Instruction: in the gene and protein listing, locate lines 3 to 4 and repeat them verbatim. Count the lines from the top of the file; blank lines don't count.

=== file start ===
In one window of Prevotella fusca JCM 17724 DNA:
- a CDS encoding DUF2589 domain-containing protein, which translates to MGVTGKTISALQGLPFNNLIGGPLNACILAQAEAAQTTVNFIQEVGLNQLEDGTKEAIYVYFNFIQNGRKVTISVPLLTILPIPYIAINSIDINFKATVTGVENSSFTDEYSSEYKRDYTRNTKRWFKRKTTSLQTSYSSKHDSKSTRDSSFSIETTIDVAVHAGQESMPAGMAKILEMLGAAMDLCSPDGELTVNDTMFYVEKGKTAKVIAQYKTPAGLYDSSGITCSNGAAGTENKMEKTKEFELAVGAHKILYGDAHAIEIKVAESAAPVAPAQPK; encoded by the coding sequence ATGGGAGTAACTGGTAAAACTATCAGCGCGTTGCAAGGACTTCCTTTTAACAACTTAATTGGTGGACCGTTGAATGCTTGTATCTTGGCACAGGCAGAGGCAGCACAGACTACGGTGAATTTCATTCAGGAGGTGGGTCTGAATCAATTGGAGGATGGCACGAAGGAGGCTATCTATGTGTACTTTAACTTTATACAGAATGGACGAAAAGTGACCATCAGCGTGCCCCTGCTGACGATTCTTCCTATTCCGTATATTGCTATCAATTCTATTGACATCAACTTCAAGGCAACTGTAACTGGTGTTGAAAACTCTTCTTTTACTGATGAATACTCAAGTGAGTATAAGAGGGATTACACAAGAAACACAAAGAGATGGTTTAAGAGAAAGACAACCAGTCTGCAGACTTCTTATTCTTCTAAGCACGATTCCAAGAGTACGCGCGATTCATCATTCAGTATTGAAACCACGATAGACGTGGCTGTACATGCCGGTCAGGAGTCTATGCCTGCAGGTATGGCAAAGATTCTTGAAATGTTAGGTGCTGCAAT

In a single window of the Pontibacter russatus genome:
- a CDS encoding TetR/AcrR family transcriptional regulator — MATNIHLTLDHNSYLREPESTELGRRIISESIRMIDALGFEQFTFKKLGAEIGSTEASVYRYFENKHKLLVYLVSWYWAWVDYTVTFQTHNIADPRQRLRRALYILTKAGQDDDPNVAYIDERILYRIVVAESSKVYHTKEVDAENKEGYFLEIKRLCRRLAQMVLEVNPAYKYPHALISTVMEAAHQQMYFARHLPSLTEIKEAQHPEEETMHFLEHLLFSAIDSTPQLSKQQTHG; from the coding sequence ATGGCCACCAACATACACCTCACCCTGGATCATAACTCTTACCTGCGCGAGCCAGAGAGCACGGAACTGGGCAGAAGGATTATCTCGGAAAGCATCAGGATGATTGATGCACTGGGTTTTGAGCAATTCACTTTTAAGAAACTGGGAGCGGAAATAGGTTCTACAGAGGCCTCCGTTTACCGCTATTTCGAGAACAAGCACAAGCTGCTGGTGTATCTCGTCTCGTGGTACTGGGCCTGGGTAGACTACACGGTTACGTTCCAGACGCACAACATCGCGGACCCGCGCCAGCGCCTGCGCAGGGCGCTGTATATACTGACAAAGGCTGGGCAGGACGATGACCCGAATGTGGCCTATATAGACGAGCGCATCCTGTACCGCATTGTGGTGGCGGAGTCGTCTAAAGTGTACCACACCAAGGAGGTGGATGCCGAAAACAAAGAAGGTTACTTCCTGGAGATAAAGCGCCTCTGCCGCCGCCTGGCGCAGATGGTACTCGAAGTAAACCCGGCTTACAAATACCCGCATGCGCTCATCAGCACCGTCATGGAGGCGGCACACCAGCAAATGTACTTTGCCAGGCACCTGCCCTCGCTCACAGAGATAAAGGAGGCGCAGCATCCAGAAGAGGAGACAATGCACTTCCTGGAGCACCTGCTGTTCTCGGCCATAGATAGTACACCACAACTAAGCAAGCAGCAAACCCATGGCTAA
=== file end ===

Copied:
In a single window of the Pontibacter russatus genome:
- a CDS encoding TetR/AcrR family transcriptional regulator — MATNIHLTLDHNSYLREPESTELGRRIISESIRMIDALGFEQFTFKKLGAEIGSTEASVYRYFENKHKLLVYLVSWYWAWVDYTVTFQTHNIADPRQRLRRALYILTKAGQDDDPNVAYIDERILYRIVVAESSKVYHTKEVDAENKEGYFLEIKRLCRRLAQMVLEVNPAYKYPHALISTVMEAAHQQMYFARHLPSLTEIKEAQHPEEETMHFLEHLLFSAIDSTPQLSKQQTHG; from the coding sequence ATGGCCACCAACATACACCTCACCCTGGATCATAACTCTTACCTGCGCGAGCCAGAGAGCACGGAACTGGGCAGAAGGATTATCTCGGAAAGCATCAGGATGATTGATGCACTGGGTTTTGAGCAATTCACTTTTAAGAAACTGGGAGCGGAAATAGGTTCTACAGAGGCCTCCGTTTACCGCTATTTCGAGAACAAGCACAAGCTGCTGGTGTATCTCGTCTCGTGGTACTGGGCCTGGGTAGACTACACGGTTACGTTCCAGACGCACAACATCGCGGACCCGCGCCAGCGCCTGCGCAGGGCGCTGTATATACTGACAAAGGCTGGGCAGGACGATGACCCGAATGTGGCCTATATAGACGAGCGCATCCTGTACCGCATTGTGGTGGCGGAGTCGTCTAAAGTGTACCACACCAAGGAGGTGGATGCCGAAAACAAAGAAGGTTACTTCCTGGAGATAAAGCGCCTCTGCCGCCGCCTGGCGCAGATGGTACTCGAAGTAAACCCGGCTTACAAATACCCGCATGCGCTCATCAGCACCGTCATGGAGGCGGCACACCAGCAAATGTACTTTGCCAGGCACCTGCCCTCGCTCACAGAGATAAAGGAGGCGCAGCATCCAGAAGAGGAGACAATGCACTTCCTGGAGCACCTGCTGTTCTCGGCCATAGATAGTACACCACAACTAAGCAAGCAGCAAACCCATGGCTAA